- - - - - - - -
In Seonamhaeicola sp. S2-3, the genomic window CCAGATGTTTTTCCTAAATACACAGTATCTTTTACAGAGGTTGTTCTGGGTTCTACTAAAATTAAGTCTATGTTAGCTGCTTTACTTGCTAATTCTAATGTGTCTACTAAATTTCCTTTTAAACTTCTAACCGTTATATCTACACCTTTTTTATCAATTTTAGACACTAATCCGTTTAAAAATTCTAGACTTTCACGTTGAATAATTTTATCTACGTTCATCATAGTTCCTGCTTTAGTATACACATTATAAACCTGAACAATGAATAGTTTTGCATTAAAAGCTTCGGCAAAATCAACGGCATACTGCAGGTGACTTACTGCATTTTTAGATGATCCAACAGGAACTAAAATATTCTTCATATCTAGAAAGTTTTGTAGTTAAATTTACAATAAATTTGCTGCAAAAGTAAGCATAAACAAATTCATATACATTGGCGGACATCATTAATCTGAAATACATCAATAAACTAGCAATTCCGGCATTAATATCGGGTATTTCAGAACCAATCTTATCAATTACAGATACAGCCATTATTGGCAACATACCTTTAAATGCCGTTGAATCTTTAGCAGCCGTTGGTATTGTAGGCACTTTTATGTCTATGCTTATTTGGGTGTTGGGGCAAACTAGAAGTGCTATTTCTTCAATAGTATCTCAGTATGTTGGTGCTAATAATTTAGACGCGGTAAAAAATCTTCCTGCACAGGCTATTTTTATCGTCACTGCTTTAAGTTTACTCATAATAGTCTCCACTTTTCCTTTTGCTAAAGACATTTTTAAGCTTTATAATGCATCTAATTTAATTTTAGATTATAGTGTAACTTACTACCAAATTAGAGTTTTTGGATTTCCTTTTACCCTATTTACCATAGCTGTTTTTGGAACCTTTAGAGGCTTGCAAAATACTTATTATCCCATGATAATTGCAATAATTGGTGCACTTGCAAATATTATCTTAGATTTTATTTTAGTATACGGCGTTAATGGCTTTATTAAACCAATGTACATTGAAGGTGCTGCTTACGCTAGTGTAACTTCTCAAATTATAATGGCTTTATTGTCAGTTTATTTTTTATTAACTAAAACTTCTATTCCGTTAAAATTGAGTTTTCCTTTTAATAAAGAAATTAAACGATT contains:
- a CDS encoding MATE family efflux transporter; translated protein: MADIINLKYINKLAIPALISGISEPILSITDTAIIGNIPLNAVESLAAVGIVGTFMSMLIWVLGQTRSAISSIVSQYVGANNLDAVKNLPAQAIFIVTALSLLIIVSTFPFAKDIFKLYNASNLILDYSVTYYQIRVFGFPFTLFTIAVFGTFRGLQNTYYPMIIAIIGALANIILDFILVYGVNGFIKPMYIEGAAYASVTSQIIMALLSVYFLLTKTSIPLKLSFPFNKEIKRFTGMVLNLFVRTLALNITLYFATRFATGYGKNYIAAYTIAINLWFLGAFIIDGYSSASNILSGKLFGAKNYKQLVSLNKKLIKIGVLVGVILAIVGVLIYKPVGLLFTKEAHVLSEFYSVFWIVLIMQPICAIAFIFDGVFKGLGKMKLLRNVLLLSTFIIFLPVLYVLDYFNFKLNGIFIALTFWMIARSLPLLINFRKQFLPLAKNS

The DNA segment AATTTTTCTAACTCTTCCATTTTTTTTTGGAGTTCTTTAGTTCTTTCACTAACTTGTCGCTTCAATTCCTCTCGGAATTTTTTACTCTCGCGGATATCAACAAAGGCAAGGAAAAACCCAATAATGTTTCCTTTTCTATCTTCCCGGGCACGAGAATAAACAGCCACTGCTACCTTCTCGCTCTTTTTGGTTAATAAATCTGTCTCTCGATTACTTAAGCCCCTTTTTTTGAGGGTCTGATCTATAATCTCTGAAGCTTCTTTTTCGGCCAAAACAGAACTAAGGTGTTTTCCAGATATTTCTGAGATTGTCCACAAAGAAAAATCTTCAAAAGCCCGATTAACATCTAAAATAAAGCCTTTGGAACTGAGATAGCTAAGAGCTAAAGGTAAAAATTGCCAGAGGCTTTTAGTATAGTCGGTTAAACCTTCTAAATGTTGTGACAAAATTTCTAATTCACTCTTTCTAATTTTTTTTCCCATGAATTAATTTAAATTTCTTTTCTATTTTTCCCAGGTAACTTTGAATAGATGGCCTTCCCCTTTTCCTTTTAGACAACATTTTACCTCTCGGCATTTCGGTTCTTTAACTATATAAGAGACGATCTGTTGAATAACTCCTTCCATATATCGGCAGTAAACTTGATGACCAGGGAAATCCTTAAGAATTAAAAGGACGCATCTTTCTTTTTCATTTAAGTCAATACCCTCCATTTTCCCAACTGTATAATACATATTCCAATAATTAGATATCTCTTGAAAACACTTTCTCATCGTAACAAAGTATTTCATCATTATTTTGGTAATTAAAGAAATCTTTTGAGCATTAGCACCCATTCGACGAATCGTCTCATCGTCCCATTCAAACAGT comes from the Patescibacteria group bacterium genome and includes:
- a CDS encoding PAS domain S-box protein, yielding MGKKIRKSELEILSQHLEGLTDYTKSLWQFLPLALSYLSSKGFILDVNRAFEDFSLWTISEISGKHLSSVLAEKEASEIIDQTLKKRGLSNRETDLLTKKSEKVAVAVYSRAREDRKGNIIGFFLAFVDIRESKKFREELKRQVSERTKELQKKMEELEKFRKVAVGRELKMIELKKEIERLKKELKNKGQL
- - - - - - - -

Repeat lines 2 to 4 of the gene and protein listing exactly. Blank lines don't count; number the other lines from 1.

- a CDS encoding MATE family efflux transporter; translated protein: MADIINLKYINKLAIPALISGISEPILSITDTAIIGNIPLNAVESLAAVGIVGTFMSMLIWVLGQTRSAISSIVSQYVGANNLDAVKNLPAQAIFIVTALSLLIIVSTFPFAKDIFKLYNASNLILDYSVTYYQIRVFGFPFTLFTIAVFGTFRGLQNTYYPMIIAIIGALANIILDFILVYGVNGFIKPMYIEGAAYASVTSQIIMALLSVYFLLTKTSIPLKLSFPFNKEIKRFTGMVLNLFVRTLALNITLYFATRFATGYGKNYIAAYTIAINLWFLGAFIIDGYSSASNILSGKLFGAKNYKQLVSLNKKLIKIGVLVGVILAIVGVLIYKPVGLLFTKEAHVLSEFYSVFWIVLIMQPICAIAFIFDGVFKGLGKMKLLRNVLLLSTFIIFLPVLYVLDYFNFKLNGIFIALTFWMIARSLPLLINFRKQFLPLAKNS

The DNA segment AATTTTTCTAACTCTTCCATTTTTTTTTGGAGTTCTTTAGTTCTTTCACTAACTTGTCGCTTCAATTCCTCTCGGAATTTTTTACTCTCGCGGATATCAACAAAGGCAAGGAAAAACCCAATAATGTTTCCTTTTCTATCTTCCCGGGCACGAGAATAAACAGCCACTGCTACCTTCTCGCTCTTTTTGGTTAATAAATCTGTCTCTCGATTACTTAAGCCCCTTTTTTTGAGGGTCTGATCTATAATCTCTGAAGCTTCTTTTTCGGCCAAAACAGAACTAAGGTGTTTTCCAGATATTTCTGAGATTGTCCACAAAGAAAAATCTTCAAAAGCCCGATTAACATCTAAAATAAAGCCTTTGGAACTGAGATAGCTAAGAGCTAAAGGTAAAAATTGCCAGAGGCTTTTAGTATAGTCGGTTAAACCTTCTAAATGTTGTGACAAAATTTCTAATTCACTCTTTCTAATTTTTTTTCCCATGAATTAATTTAAATTTCTTTTCTATTTTTCCCAGGTAACTTTGAATAGATGGCCTTCCCCTTTTCCTTTTAGACAACATTTTACCTCTCGGCATTTCGGTTCTTTAACTATATAAGAGACGATCTGTTGAATAACTCCTTCCATATATCGGCAGTAAACTTGATGACCAGGGAAATCCTTAAGAATTAAAAGGACGCATCTTTCTTTTTCATTTAAGTCAATACCCTCCATTTTCCCAACTGTATAATACATATTCCAATAATTAGATATCTCTTGAAAACACTTTCTCATCGTAACAAAGTATTTCATCATTATTTTGGTAATTAAAGAAATCTTTTGAGCATTAGCACCCATTCGACGAATCGTCTCATCGTCCCATTCAAACAGT comes from the Patescibacteria group bacterium genome and includes:
- a CDS encoding PAS domain S-box protein, yielding MGKKIRKSELEILSQHLEGLTDYTKSLWQFLPLALSYLSSKGFILDVNRAFEDFSLWTISEISGKHLSSVLAEKEASEIIDQTLKKRGLSNRETDLLTKKSEKVAVAVYSRAREDRKGNIIGFFLAFVDIRESKKFREELKRQVSERTKELQKKMEELEKFRKVAVGRELKMIELKKEIERLKKELKNKGQL